SANTA FE, N.M. -- Artist Judy Chicago came to a gathering of women journalists here last weekend to set the record straight about what "The Dinner Party" is, and why women should care about what happens to it. She made a lot more sense than some congressmen who are running for reelection by beating up on feminist art and the University of the District of Columbia.
Or as the Santa Fe-based artist put it: "They are so far away from the truth, I thought to myself, are they always this far away from the truth?"
"The Dinner Party" is an embroidered and ceramic work -- traditional women's crafts -- that shows a triangle-shaped dinner table with 39 place settings that celebrate female history. "The triangle is an early symbol for the female and for the goddess," said Chicago.
Periods of history are represented by a famous woman of that period, rather than a famous man. "Each woman is represented by a plate. Each plate rises up as a metaphor for our increasing success. The whole table sits on a porcelain floor inscribed with the names of 999 women who made a mark on history and who helped us in our struggle.
"The whole 'Dinner Party' is a shriek against injustice that has disallowed us having any pride in our history," said Chicago. "Over a million people have seen it." The work requires a room at least 60 feet long in order to be exhibited. It was constructed between 1974 and 1979 with the help of 400 craftswomen. Its 14th exhibit was part of Australia's bicentennial and it has been stored in California since then while the artist sought a permanent home for it. It is too fragile to travel, she said.
Last March, she said, UDC came up with the proposal to house it in the Carnegie Library, a cornerstone of its planned campus downtown, "as part of a multicultural art exhibition," which would be very much in keeping with a revitalized, multicultural university. She donated the work to the university.
The ensuing controversy has centered on claims that the work is pornographic and that it is costing UDC more than $1.6 million to renovate the Carnegie and hired staff to curate the work. "The Carnegie needs to be renovated or lost whether or not it houses 'The Dinner Party,' " Chicago said. Indeed, the university has been authorized to renovate and repair the building since 1986. In July, the D.C. Council approved a bond issue to finance the repairs.
On July 18, the Washington Times ran the first of three stories that questioned the expenditure at a time of fiscal problems for UDC, described 'The Dinner Party' as "a dramatic piece of sexual sculpture" and said it "depicts women's genitalia on plates and has been characterized by some critics as obscene."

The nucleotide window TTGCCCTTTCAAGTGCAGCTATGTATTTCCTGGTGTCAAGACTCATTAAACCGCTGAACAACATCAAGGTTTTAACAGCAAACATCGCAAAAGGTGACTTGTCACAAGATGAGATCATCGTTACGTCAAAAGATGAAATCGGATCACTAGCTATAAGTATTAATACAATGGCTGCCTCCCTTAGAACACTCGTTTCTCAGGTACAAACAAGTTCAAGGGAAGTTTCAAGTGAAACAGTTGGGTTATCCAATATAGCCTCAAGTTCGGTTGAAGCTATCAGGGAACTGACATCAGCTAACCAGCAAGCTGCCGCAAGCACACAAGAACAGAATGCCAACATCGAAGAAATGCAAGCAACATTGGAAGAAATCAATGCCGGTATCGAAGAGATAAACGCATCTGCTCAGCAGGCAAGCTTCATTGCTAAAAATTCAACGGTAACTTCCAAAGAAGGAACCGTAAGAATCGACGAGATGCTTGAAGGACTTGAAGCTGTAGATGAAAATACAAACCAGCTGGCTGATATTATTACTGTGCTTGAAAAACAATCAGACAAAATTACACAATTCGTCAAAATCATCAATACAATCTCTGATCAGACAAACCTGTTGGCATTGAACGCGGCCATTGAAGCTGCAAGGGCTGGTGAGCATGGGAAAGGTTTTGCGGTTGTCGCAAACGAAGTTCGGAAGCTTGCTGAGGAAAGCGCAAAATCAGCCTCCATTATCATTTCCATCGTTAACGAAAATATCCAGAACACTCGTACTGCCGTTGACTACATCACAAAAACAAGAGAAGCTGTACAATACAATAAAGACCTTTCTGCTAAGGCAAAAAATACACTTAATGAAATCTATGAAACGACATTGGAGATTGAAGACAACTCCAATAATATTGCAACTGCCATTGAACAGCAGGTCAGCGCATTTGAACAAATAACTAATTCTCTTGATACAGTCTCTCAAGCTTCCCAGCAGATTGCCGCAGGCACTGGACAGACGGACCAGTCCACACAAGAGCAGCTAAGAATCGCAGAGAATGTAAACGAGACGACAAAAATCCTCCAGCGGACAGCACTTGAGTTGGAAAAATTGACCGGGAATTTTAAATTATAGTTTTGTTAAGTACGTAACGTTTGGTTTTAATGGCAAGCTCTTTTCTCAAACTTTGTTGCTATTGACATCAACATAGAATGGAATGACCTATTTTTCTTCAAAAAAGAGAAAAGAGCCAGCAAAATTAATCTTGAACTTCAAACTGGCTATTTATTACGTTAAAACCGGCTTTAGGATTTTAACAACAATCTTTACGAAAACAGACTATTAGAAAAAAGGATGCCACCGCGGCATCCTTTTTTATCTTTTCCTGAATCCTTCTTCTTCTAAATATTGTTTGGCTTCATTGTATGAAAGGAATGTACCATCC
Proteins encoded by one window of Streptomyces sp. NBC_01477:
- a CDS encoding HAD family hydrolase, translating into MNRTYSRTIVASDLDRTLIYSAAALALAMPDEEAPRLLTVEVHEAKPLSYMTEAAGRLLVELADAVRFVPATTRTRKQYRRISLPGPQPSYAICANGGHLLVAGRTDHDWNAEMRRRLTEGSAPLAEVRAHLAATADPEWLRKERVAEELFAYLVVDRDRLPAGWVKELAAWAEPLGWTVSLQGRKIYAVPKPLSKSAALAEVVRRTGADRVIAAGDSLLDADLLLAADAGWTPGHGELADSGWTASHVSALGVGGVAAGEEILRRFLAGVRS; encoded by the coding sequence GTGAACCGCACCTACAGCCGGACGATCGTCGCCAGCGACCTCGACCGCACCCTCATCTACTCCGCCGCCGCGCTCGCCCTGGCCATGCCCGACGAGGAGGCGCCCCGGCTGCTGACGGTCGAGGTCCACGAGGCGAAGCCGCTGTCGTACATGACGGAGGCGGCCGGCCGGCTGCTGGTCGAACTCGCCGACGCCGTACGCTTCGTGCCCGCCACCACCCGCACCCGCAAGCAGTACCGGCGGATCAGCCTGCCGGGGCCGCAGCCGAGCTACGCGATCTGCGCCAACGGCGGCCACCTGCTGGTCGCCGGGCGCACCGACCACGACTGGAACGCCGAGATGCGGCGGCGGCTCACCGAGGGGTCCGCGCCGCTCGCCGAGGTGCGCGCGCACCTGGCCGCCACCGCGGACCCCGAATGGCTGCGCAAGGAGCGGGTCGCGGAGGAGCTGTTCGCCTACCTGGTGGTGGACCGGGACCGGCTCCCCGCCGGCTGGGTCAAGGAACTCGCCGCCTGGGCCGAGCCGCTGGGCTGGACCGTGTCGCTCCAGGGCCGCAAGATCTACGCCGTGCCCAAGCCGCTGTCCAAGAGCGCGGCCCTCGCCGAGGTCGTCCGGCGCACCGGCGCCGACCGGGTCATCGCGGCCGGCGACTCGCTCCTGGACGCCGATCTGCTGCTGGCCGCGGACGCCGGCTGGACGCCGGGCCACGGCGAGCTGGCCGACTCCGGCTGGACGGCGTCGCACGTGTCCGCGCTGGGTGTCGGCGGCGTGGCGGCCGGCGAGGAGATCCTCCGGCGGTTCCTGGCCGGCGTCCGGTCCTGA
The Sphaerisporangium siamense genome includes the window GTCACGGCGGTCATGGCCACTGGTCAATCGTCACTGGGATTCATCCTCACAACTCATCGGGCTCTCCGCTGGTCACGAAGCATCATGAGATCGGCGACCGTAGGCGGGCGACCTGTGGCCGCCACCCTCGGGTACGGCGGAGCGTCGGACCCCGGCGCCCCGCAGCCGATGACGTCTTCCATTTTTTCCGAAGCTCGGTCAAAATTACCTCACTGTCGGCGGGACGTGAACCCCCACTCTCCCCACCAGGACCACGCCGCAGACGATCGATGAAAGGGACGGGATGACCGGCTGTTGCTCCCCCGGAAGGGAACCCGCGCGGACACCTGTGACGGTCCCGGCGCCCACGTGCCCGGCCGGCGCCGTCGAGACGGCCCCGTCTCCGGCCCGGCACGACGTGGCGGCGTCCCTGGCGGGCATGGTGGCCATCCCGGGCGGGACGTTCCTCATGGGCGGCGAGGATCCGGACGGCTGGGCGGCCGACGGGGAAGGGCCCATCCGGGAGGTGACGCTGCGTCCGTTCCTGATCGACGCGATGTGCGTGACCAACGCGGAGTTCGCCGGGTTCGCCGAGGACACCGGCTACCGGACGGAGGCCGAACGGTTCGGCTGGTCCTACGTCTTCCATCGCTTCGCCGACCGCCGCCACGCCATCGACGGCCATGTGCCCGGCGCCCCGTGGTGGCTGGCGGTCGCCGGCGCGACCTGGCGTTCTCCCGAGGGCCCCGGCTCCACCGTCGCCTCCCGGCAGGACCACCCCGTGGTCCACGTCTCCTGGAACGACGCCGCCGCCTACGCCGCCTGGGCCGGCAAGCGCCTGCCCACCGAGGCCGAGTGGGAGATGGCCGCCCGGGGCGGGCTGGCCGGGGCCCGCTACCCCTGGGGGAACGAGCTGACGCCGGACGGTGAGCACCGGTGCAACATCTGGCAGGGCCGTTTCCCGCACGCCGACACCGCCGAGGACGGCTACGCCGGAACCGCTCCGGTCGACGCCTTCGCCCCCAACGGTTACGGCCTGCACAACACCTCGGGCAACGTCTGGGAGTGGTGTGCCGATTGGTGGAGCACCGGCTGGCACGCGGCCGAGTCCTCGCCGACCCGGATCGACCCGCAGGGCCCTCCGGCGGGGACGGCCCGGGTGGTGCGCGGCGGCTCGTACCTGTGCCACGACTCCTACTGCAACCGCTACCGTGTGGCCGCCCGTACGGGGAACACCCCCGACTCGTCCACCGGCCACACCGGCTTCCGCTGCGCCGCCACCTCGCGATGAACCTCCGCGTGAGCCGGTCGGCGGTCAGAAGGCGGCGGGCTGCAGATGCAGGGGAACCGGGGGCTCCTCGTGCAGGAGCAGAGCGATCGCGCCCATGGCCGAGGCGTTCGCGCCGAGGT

"There is a vaginal reference in the plates," said Chicago. "But there is a reason for it. There is only one reason we don't know these women and it is because they all had vaginas." Furthermore, she said, the plates are only 14 inches wide, which makes them a relatively minor part of the entire work.
By July 26, the controversy hit the House floor with a 1 1/2-hour debate in which such celebrated art critics as Rep. Robert K. Dornan (R-Calif.) called it "ceramic 3-D pornography," and Rep. Dana Rohrabacher (R-Calif.) called it "a spectacle of weird art, weird sexual art at that."
Rep. Stan Parris (R-Va.), whose attitudes about art and race relations are rooted in spirit at least in the Penn Daw shopping center, introduced an amendment to the District budget to delete $1.6 million from UDC's operating funds to punish it for "offensiveness to the sensitivities and moral values of our various related communities." The House voted 297 for the amendment and 123 against. Congress has yet to complete action on the D.C. budget.
"The misinformation campaign has been successful," said Chicago.
"The Dinner Party" makes money, she said, and she predicted, based on its history, that it would generate $1.6 million in revenue for UDC in its first year.
But beyond those questions, there is a more profoundly political reason that women should care about protecting this work. "The Dinner Party" has been the target of male disinformation campaigns in the past, said Chicago, in attempts "to denigrate women's art and women's achievements. Many women do not understand that art is the icon of the values of a culture. The fierceness of the assault on 'The Dinner Party' is a reflection of the fierceness of white male reaction when their values are challenged." The real struggle here is about power and about sexual power. "Who decides what is good art?" Chicago asked. "When do we get to participate in this dialogue?
"Each generation of women achieves and then it gets erased," she said. "I wanted to put it into art so these achievements could never be erased again."